Now showing items 11-20 of 58
Healthcare provision for sickle cell disease in Ghana: challenges for the African context
Sickle cell disease (SCD) is an inherited disorder affecting 2% of all babies born in Ghana. SCD is the commonest genetic condition of clinical and epidemiological importance in Africa, and over 95% of children born with ...
Sickle cell and thalassaemia: global public health issues come of age.
(Routledge (Taylor and Francis), 2012-01)
Sickle cell and thalassaemia are among the world’s leading genetic conditions with over five per cent of the world’s population carrying clinically significant haemoglobin gene variants (Modell and Darlison, 2008). In the ...
Midwives' knowledge of haemoglobinopathies
(Hayward Medical Communications, 1996)
This paper addresses the educational implications of a study of midwives and senior student midwives knowledge of haemoglobinopathies. Knowledge was assessed from 850 multiple choice questionnaires. Respondents who had ...
Blood relations: educational implications of sickle cell anaemia and thalassaemia.
(Routledge/Open University Press, 1992)
Sickle cell anaemia and thalassaemia are genetic conditions which affect people from Black and ethnic minority communities in much greater numbers than White people, and they remain ill-understood. In this chapter Simon ...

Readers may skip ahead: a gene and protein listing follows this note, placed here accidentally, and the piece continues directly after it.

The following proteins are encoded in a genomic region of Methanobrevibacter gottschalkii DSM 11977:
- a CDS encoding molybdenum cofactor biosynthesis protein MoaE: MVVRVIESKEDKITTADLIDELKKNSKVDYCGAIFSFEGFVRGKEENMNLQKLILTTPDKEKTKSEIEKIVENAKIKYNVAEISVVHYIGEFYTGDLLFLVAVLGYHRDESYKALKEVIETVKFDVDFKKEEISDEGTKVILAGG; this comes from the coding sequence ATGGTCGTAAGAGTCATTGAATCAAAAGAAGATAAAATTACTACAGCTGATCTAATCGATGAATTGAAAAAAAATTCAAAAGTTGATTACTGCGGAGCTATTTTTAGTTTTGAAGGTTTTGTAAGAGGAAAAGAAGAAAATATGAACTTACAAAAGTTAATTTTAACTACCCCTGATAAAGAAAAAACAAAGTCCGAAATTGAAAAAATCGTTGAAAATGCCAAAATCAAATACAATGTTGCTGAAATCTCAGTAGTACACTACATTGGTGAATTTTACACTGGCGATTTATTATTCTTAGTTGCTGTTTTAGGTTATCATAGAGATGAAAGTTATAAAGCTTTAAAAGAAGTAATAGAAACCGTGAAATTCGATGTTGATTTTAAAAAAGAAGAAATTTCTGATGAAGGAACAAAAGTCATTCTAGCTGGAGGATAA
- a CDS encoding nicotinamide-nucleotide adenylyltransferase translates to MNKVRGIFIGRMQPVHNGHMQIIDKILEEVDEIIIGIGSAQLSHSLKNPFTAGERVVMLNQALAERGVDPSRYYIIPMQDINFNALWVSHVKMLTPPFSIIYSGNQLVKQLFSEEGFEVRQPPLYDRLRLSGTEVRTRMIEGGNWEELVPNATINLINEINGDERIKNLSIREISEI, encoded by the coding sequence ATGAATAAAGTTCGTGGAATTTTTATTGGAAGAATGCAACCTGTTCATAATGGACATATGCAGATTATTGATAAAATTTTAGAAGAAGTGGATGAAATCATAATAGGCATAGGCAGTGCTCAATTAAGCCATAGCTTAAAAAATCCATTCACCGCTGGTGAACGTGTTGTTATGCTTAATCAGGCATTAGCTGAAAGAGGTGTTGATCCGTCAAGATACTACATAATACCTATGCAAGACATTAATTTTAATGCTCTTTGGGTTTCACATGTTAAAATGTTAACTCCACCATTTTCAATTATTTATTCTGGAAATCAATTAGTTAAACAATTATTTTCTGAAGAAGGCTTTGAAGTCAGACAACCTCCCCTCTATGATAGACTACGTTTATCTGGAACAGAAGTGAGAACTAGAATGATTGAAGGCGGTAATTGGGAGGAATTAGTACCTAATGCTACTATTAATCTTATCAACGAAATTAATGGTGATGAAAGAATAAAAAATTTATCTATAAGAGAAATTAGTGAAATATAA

Midwives' knowledge of haemoglobinopathies.
(De Montfort University, 1995)
The health status of minority ethnic groups.
Sickle cell: a signifier for the New Europe.
(Trentham Books, 2009)
Sickle cell and thalassaemia are health issues affecting many established and migrant minority ethnic groups across Europe. This book chapter seeks to demonstrate that sickle cell as an issue signifies both the challenges, ...
Black community members as researchers: two projects compared.
Deconstructing genetic counselling: haemoglobinopathy counsellors in the United Kingdom.
(International Institute for the Sociology of Law, 1998)
The paper begins with a brief description of sickle cell anaemia and beta-thalassaemia, the main haemoglobin disorders considered here. It then moves to a consideration of the bases of deconstruction as derived from Jacques ...
Genetic screening and ethnic minorities.
No theory of 'race' and ethnicity is without serious practical drawbacks for effecting selective screening for haemoglobin disorders. Universal screening raises issues about consent, resources, and eugenicist representation ...